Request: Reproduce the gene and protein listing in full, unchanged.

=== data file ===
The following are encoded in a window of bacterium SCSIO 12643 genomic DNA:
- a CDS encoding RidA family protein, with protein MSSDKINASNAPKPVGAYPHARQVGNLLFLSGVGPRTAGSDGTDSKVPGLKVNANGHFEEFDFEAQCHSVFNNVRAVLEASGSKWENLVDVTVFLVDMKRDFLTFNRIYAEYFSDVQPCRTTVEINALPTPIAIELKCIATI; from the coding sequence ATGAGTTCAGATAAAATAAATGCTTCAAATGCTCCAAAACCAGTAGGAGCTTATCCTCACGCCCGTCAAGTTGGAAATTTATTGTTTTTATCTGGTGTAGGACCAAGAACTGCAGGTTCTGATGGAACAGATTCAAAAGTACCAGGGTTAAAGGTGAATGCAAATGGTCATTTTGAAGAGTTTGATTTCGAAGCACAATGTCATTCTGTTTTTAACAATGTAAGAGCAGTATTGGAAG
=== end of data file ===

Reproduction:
The following are encoded in a window of bacterium SCSIO 12643 genomic DNA:
- a CDS encoding RidA family protein, with protein MSSDKINASNAPKPVGAYPHARQVGNLLFLSGVGPRTAGSDGTDSKVPGLKVNANGHFEEFDFEAQCHSVFNNVRAVLEASGSKWENLVDVTVFLVDMKRDFLTFNRIYAEYFSDVQPCRTTVEINALPTPIAIELKCIATI; from the coding sequence ATGAGTTCAGATAAAATAAATGCTTCAAATGCTCCAAAACCAGTAGGAGCTTATCCTCACGCCCGTCAAGTTGGAAATTTATTGTTTTTATCTGGTGTAGGACCAAGAACTGCAGGTTCTGATGGAACAGATTCAAAAGTACCAGGGTTAAAGGTGAATGCAAATGGTCATTTTGAAGAGTTTGATTTCGAAGCACAATGTCATTCTGTTTTTAACAATGTAAGAGCAGTATTGGAAG